This is not just a post-crisis transition, but rather a permanent change as we enter a new era redefining the importance of value for money. Pre-crisis processes and business drivers are now part of a past to which the fashion industry will never return. More than ever before, those businesses will harvest the benefits of a fashion-specific PLM designed precisely for these new efficiency-based business drivers.
Chris Groves, president and CEO, Centric Software
The changing business climate in China is one of the biggest challenges facing the global supply chain this year. Rising production and labour costs, quality control and appreciation of the Chinese currency are creating new challenges for what has been an offshore mainstay.
Suppliers now are choosing with whom who they want to do business, and reliability is increasingly a concern. Vendors will confirm delivery dates, but then push them out (sometimes repeatedly). Or they may accept orders, but won't confirm pricing for 90 days or more. Finding suppliers who can meet commitment dates and help hold input costs as steady as possible is critical.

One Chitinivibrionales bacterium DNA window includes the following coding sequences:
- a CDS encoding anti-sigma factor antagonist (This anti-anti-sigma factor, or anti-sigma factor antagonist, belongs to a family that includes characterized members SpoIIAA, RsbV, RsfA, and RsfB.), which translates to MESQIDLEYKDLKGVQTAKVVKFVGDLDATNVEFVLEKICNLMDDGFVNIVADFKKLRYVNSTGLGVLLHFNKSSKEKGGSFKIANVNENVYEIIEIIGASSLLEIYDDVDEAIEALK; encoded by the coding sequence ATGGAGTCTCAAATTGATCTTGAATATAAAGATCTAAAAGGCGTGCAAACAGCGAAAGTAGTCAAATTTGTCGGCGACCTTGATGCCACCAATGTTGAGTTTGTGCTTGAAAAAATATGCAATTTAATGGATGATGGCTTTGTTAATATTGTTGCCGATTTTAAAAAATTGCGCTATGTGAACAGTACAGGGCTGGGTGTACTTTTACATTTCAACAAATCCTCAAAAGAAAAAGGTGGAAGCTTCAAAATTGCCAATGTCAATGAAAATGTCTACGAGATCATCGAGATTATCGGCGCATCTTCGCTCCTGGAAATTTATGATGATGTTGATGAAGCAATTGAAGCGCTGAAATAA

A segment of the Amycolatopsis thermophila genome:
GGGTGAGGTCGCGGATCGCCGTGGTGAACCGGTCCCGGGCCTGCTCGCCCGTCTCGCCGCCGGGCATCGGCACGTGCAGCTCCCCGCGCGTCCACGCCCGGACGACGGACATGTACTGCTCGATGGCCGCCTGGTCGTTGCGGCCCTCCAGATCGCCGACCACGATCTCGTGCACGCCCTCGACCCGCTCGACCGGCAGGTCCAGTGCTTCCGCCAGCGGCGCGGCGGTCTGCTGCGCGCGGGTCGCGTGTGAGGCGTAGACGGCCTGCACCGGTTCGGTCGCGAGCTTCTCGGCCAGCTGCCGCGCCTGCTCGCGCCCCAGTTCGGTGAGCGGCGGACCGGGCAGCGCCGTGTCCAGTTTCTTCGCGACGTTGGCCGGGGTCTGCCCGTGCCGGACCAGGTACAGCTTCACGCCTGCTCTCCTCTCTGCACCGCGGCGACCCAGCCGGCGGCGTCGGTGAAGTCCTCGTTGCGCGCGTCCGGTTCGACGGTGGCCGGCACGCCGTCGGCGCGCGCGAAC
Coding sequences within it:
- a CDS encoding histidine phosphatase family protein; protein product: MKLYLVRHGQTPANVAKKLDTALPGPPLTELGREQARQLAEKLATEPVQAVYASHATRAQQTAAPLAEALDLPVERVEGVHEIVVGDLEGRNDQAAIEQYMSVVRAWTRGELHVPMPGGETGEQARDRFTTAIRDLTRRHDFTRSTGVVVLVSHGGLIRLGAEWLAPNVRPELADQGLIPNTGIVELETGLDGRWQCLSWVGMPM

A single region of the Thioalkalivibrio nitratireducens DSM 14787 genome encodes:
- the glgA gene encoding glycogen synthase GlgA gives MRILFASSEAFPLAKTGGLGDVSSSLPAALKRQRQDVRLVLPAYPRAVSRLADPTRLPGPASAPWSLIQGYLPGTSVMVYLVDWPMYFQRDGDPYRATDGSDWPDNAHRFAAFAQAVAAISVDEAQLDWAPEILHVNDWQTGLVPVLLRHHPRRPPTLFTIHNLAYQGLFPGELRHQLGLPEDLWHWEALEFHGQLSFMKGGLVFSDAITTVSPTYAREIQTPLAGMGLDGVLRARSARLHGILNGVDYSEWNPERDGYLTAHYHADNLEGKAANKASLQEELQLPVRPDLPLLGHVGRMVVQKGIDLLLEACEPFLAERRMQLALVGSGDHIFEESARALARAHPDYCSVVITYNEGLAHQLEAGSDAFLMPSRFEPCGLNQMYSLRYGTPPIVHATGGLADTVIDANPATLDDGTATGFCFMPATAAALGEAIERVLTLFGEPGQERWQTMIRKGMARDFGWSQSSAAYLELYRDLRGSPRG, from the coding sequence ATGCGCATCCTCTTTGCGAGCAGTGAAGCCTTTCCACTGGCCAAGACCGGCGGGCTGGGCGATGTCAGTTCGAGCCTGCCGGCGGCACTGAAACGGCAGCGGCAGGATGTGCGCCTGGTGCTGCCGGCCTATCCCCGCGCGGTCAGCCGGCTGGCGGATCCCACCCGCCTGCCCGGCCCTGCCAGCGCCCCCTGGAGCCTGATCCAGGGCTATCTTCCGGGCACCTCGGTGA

Infrastructure problems are also concerning. Many factories have unreliable power supplies. Skilled labour is at a premium, labour rates are rising, and some factories can't find or keep staff.
Managing in the global economic recovery will also be a challenge. The economy is recovering, but that recovery is still tentative in consumer-based markets. It is hardly robust enough that companies can pass along straight-through price increases on non-essential goods such as apparel and many fast-moving consumer goods.
An urgent and ongoing need to do more with less will continue to drive business. Pressure will continue for staff to become ever more productive and efficient. Companies will be pressed further to conduct planning with up-to-the-minute information. In the past, for pre-product launch planning, it was sufficient for management to use dated information (at best, information that was two to four weeks out of date; at worst, the previous year's supply chain information).
With shifts in the supply chain and razor-tight margins, managers today much plan with a firmer understanding of the season at hand. Time lags for worldwide partners to update information via multiple spreadsheet versions and e-mail messages will no longer be acceptable.